Research Questions Traditional Heart-Risk Assessments
Two new studies, one in the American Journal of Roentgenology and the other in the British Medical Journal, cast doubt on the long-established Framingham Risk Score for evaluating cardiovascular disease. The Framingham score assesses risk based on age, gender, total blood cholesterol, HDL, smoking, blood pressure and taking blood pressure medication. The first study did not accurately predict risk for a group of 1,653 people with no history of heart disease and the second revealed the Framingham score did no better than chance in predicting the 108 deaths; HealthDay News reports.
Okay, I admit, this report made me woozy, way over my head! So I asked Dr. Fuhrman about it. Here’s what he had to say:
Medical studies are clouded when they only look at the symptoms of unhealthy behavior such as high cholesterol and high blood pressure. These easily measurable numbers correlate with unhealthful lifestyle and diet-style, but they could reflect past habits, not present ones, plus they are not the sole cause of heart attacks.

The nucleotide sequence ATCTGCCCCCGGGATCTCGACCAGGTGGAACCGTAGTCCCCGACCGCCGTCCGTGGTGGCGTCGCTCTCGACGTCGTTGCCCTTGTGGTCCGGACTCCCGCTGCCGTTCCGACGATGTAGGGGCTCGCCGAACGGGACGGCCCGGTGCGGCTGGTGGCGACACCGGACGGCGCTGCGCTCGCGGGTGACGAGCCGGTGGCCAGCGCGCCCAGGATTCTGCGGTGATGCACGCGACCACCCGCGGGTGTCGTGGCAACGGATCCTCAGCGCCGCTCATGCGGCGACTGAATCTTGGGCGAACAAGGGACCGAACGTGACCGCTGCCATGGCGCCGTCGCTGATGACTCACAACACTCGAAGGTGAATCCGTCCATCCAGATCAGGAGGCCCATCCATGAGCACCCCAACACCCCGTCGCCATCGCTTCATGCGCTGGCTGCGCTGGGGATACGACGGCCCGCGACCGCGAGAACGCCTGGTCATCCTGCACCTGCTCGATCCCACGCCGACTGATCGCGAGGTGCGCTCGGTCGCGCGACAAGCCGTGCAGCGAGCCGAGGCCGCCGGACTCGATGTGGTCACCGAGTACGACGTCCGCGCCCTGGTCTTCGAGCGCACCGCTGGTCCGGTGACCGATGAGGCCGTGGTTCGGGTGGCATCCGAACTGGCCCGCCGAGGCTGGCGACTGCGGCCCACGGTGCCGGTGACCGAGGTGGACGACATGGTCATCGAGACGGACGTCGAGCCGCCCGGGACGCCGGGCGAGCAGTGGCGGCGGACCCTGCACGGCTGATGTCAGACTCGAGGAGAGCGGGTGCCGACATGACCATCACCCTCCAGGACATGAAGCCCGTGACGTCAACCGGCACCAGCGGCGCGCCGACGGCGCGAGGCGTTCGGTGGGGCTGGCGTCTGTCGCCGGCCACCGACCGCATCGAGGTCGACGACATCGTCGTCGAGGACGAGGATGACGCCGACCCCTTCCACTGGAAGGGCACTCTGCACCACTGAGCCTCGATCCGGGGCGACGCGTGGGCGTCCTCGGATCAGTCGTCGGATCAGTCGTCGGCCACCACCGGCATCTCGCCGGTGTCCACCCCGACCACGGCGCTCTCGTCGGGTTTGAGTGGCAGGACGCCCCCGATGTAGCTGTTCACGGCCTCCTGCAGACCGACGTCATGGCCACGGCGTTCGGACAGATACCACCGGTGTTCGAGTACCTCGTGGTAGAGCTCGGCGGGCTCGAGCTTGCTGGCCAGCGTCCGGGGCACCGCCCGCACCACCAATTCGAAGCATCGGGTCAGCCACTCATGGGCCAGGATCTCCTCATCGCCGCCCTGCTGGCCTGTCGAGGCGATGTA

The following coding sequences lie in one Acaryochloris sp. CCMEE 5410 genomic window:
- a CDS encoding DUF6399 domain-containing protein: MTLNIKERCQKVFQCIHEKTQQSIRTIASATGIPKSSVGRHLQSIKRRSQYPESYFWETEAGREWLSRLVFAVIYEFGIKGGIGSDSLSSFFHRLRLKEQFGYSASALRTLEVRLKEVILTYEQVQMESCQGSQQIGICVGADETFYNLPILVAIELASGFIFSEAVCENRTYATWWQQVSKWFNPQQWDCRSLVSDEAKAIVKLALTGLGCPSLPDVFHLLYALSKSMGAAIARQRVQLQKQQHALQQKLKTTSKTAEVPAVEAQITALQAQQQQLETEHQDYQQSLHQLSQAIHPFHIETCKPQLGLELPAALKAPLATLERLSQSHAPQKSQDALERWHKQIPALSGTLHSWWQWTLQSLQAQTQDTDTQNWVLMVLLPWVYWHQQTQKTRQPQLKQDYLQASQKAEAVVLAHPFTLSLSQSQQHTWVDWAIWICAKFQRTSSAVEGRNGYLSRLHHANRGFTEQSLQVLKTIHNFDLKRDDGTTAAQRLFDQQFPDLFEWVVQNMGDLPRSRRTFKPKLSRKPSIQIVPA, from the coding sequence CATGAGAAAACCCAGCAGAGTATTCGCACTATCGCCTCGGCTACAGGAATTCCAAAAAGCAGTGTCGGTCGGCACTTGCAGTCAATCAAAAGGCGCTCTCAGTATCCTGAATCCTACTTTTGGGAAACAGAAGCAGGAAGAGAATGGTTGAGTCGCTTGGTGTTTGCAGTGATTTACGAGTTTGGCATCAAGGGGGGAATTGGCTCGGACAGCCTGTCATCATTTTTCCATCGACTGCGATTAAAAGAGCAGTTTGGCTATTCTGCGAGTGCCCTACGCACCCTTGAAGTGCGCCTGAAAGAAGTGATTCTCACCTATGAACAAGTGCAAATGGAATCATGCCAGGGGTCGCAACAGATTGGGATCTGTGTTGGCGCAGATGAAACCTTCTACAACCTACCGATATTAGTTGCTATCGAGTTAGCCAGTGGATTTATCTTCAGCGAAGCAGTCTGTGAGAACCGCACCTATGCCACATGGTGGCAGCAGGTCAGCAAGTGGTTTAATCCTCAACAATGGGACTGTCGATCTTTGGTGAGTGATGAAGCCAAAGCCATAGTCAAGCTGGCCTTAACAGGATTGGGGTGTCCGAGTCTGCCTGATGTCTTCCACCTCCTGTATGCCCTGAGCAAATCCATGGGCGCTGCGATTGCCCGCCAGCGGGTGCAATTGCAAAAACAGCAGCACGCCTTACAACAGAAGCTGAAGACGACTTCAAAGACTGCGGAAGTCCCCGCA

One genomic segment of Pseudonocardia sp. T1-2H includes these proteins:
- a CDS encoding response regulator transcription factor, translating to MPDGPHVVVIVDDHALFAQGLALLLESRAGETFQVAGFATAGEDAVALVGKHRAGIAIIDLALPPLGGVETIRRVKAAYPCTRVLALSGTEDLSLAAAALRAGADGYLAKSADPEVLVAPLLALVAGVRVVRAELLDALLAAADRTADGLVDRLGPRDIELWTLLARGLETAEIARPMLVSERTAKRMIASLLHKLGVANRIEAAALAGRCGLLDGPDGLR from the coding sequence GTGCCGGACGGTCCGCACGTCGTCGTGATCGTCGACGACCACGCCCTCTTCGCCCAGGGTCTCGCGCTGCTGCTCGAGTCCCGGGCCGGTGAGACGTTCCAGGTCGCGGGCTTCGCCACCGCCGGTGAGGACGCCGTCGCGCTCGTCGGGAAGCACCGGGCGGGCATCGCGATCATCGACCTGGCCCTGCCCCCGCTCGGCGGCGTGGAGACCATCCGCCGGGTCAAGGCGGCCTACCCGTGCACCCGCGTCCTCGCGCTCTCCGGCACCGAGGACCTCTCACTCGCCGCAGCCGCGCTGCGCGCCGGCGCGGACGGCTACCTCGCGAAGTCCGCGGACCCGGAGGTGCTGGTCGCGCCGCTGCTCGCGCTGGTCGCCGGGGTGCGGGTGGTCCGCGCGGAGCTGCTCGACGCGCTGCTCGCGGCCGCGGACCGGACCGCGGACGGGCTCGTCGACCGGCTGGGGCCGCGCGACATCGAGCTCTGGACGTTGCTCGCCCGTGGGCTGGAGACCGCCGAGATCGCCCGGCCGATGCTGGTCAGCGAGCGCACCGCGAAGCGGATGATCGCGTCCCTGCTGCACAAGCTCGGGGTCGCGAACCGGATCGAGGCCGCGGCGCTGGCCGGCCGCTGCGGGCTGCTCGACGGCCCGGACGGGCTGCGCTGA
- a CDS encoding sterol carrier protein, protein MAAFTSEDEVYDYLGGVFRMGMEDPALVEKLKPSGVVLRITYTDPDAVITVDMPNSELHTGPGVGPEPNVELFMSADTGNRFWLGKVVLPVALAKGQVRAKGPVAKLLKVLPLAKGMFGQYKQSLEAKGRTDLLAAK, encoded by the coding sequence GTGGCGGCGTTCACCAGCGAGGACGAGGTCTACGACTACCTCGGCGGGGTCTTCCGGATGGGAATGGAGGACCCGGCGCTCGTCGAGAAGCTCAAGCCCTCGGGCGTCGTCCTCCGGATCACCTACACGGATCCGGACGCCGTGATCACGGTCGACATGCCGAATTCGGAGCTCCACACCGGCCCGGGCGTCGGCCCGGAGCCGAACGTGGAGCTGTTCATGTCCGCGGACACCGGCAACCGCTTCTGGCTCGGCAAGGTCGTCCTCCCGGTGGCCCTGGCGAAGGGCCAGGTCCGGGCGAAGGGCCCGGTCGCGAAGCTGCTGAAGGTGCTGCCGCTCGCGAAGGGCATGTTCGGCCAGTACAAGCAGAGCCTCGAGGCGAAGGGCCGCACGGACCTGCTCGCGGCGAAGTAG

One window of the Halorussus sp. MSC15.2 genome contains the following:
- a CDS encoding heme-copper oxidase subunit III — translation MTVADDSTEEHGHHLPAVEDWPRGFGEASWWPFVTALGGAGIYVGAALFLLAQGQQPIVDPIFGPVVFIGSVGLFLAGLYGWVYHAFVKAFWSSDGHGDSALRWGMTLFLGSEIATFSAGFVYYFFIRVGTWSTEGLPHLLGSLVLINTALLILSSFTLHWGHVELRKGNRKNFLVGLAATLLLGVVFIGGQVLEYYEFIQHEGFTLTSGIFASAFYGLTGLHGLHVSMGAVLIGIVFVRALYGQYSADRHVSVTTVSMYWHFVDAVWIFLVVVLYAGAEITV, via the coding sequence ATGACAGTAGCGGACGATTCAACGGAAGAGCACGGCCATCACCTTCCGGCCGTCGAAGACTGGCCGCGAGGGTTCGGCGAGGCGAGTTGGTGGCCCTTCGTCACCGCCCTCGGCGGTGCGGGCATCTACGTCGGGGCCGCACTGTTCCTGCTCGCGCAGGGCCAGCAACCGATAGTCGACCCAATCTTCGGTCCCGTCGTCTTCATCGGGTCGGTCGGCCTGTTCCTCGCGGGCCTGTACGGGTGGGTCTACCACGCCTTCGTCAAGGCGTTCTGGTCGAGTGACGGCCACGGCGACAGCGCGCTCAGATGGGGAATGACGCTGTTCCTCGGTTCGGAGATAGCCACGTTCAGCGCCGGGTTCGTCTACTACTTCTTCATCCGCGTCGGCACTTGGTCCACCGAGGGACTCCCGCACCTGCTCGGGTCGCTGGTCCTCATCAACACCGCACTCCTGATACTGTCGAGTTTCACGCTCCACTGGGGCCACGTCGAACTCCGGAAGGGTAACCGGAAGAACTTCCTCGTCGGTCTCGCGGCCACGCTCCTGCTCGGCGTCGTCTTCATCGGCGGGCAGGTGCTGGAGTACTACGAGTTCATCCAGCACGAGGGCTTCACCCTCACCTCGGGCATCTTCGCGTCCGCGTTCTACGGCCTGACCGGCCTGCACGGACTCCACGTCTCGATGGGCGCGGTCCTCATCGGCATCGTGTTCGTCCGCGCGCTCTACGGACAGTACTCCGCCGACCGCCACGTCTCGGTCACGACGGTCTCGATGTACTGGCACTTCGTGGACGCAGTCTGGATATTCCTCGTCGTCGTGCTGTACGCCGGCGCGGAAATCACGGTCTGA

These numbers do not incorporate other more critical factors such as diet-style and exercise tolerance and body weight. So if one person had higher cholesterol but was eating significantly healthier and exercising more, they might be at significantly lower risk than a person with a lower cholesterol and blood pressure, but with more intravascular and cellular oxidative stress from their low nutrient diet.
Hopefully that clears it up for you. Now, in other heart-related news, a recent report showed even a little extra belly fat can increase cardiovascular risk. And, in attempt to curb his own heart troubles and those of his city, Chicago’s health commissioner is encouraging everyone to go vegetarian!
Like Dr. Fuhrman says, a vegetable-based diet is the best way to aggressively reverse heart disease!
Image credit: Gare and Kitty